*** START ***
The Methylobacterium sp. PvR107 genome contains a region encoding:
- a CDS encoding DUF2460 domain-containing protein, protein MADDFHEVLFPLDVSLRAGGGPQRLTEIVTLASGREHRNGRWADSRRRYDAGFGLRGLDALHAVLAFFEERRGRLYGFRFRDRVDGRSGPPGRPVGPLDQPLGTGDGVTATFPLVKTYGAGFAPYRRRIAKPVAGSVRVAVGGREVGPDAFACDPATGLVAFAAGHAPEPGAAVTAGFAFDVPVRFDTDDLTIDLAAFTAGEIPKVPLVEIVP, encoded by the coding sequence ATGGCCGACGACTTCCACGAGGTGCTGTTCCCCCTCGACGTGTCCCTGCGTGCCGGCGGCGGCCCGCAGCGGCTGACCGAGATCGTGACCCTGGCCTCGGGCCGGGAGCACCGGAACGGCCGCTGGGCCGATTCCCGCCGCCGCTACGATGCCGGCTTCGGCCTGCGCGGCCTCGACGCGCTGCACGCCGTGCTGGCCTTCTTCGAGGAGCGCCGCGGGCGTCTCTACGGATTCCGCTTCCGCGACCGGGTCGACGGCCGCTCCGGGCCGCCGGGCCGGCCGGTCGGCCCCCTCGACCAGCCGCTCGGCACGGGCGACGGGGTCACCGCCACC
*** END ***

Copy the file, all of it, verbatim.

The Methylobacterium sp. PvR107 genome contains a region encoding:
- a CDS encoding DUF2460 domain-containing protein, protein MADDFHEVLFPLDVSLRAGGGPQRLTEIVTLASGREHRNGRWADSRRRYDAGFGLRGLDALHAVLAFFEERRGRLYGFRFRDRVDGRSGPPGRPVGPLDQPLGTGDGVTATFPLVKTYGAGFAPYRRRIAKPVAGSVRVAVGGREVGPDAFACDPATGLVAFAAGHAPEPGAAVTAGFAFDVPVRFDTDDLTIDLAAFTAGEIPKVPLVEIVP, encoded by the coding sequence ATGGCCGACGACTTCCACGAGGTGCTGTTCCCCCTCGACGTGTCCCTGCGTGCCGGCGGCGGCCCGCAGCGGCTGACCGAGATCGTGACCCTGGCCTCGGGCCGGGAGCACCGGAACGGCCGCTGGGCCGATTCCCGCCGCCGCTACGATGCCGGCTTCGGCCTGCGCGGCCTCGACGCGCTGCACGCCGTGCTGGCCTTCTTCGAGGAGCGCCGCGGGCGTCTCTACGGATTCCGCTTCCGCGACCGGGTCGACGGCCGCTCCGGGCCGCCGGGCCGGCCGGTCGGCCCCCTCGACCAGCCGCTCGGCACGGGCGACGGGGTCACCGCCACC